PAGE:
Construction of Hume Dam, 1919-1936 – Part 1
In November this year, we will be celebrating 100 years since construction started on the Hume Dam. To prepare to commemorate the anniversary, Albury and District Historical Society will be providing a number of articles outlining stages and details of the project. These articles will appear every four weeks until the end of November.
Even by world standards, damming the Murray was a massive undertaking. Officially, it took seventeen years from Governor-General Sir Ronald Munro-Ferguson turning the first sod on November 28, 1919, until November 23, 1936, when Governor-General Lord Gowrie symbolically opened a valve to signify its completion. It matters little, but work began well before 1919 with the dam functional much earlier than 1936.
Countless images of construction exist. A few will be used in a series of articles to give people a layman’s view of what began 100 years ago. The terms reservoir, dam, lake or weir have all been used in that time and seem likely to continue.
Part 1 – The Concept
From the mid-1850s, colonial friction and intractable differences produced decades of delay in utilising the waters of the Murray. South Australia wanted a guaranteed flow for navigation and stable water supply, while the upstream colonies saw building water storage for irrigation as their priority.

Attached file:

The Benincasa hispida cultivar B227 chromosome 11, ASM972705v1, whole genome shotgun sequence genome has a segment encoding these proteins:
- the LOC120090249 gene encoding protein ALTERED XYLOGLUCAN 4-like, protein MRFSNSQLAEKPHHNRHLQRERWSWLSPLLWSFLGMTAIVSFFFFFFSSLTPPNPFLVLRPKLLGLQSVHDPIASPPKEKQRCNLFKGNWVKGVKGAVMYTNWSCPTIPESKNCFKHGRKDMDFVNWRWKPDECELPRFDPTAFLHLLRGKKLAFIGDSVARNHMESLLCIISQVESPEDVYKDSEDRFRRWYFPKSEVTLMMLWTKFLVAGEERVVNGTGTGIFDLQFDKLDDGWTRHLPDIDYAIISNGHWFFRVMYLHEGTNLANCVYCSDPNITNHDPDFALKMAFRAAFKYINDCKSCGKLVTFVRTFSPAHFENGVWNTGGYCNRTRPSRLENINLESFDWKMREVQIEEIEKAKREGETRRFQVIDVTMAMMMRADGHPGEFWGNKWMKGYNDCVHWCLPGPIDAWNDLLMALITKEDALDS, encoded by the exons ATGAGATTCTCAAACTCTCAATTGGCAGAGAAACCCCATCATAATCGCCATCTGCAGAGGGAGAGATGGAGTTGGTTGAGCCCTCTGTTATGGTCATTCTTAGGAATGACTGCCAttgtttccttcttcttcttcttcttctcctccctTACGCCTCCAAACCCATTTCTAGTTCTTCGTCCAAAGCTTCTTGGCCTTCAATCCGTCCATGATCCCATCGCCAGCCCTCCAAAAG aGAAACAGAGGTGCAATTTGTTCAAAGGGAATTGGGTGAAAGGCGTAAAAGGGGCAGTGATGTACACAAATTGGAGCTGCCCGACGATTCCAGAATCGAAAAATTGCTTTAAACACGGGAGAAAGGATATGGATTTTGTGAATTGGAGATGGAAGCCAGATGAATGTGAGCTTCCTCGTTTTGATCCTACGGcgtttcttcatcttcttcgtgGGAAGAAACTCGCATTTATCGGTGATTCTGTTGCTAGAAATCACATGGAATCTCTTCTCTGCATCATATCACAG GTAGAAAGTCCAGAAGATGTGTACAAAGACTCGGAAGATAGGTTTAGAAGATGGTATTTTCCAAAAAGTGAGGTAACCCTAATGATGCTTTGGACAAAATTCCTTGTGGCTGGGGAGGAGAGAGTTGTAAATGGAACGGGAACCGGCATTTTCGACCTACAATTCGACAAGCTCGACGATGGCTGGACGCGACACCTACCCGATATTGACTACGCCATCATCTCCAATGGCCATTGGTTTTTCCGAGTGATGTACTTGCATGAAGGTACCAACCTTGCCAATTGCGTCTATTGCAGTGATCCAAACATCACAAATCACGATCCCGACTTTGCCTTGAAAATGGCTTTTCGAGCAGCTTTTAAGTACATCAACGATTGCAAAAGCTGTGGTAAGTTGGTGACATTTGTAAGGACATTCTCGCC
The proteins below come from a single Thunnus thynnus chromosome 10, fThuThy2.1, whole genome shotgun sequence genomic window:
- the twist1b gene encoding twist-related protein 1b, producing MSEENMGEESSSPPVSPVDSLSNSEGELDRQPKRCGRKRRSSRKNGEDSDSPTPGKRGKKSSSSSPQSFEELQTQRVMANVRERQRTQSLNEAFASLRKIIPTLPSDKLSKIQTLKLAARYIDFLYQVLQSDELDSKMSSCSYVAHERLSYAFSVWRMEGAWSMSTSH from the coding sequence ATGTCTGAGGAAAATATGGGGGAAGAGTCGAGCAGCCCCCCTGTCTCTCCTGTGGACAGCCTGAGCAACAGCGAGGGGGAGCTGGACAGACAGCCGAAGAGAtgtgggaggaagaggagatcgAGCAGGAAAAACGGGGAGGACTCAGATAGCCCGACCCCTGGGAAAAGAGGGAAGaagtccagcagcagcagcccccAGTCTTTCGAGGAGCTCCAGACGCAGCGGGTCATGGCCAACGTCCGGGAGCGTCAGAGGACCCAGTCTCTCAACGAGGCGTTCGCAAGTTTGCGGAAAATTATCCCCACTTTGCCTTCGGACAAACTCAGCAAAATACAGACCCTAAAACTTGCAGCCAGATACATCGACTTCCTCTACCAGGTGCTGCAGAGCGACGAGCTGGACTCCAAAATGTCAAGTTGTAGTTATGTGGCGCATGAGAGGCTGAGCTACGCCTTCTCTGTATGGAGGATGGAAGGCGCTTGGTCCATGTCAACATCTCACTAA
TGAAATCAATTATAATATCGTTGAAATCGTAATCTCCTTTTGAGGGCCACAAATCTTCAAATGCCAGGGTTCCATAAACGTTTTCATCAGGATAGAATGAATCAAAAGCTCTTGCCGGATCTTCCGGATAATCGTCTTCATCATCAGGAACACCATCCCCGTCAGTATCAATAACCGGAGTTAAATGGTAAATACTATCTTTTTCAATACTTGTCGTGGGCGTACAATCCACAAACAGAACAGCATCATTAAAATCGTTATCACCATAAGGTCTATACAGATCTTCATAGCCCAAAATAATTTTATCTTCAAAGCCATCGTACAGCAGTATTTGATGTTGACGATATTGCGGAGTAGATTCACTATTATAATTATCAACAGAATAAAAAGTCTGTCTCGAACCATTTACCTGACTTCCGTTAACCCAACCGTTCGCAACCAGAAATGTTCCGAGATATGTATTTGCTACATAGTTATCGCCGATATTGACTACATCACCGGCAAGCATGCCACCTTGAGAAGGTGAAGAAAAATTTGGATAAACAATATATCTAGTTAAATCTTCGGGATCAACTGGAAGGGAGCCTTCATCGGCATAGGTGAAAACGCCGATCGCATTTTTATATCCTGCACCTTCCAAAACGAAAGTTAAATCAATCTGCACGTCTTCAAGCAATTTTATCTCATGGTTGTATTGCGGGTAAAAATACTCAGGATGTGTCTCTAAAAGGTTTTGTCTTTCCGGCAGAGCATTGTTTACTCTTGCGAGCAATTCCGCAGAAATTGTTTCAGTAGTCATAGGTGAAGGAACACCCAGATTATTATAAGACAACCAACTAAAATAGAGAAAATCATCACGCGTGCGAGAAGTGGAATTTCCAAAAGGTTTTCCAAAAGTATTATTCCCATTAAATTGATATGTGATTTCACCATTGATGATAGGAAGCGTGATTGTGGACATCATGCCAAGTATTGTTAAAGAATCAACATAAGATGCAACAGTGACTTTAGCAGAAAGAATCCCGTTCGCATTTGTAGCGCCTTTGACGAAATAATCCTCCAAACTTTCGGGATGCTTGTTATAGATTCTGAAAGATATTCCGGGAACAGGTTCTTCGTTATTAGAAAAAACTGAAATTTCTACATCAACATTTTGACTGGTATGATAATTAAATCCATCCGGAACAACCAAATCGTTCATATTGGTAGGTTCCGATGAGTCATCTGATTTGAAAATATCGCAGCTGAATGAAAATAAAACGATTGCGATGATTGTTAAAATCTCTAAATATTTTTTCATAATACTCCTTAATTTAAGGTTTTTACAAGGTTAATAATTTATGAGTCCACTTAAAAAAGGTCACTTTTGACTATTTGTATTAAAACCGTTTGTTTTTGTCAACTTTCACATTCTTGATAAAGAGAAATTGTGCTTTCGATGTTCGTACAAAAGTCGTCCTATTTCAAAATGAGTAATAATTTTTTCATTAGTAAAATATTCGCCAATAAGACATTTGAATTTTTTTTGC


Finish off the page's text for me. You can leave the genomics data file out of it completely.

To be fair, it was not the government but private enterprise who plied the river system travelling huge distances with their paddle steamers and barges, bringing cargo to and from the inland.
Both Victoria, with tributaries including the Mitta, Ovens and Goulburn Rivers, and NSW with the Murrumbidgee, Edward and Darling etc were not prepared to have their water simply flow to the sea, thus allowing South Australia to use the inland waterways for trade. Despite a number of conferences and three Royal Commissions, little changed until after Federation.
In April 1902, a conference in Corowa, attended by all parties and Prime Minister Edmund Barton, was held. The outcome? An interstate Royal Commission was ordered to enquire into the conservation and distribution of the waters of the Murray and its tributaries for the purpose of irrigation, navigation and water supply. This, in turn, led to a proposal for a Capital Works Program.
This entailed building weirs and locks on the Murray from Blanchetown in South Australia to Echuca and to Hay on the Murrumbidgee, a major storage on the Upper Murray and utilise Lake Victoria as a storage basin.
On September 9, 1914, the Prime Minister and three Premiers established the River Murray Waters Agreement and the River Murray Commission. This entailed one member from each state with the Federal Appointee as Chairman.
All decisions had to be unanimous. Responsibilities included acquisition of land and approval of all state projects, the cost of the works to be borne equally by the four governments. The states had the responsibility to design and construct all works in their jurisdictions.
This led to the River Murray Waters Act 1915.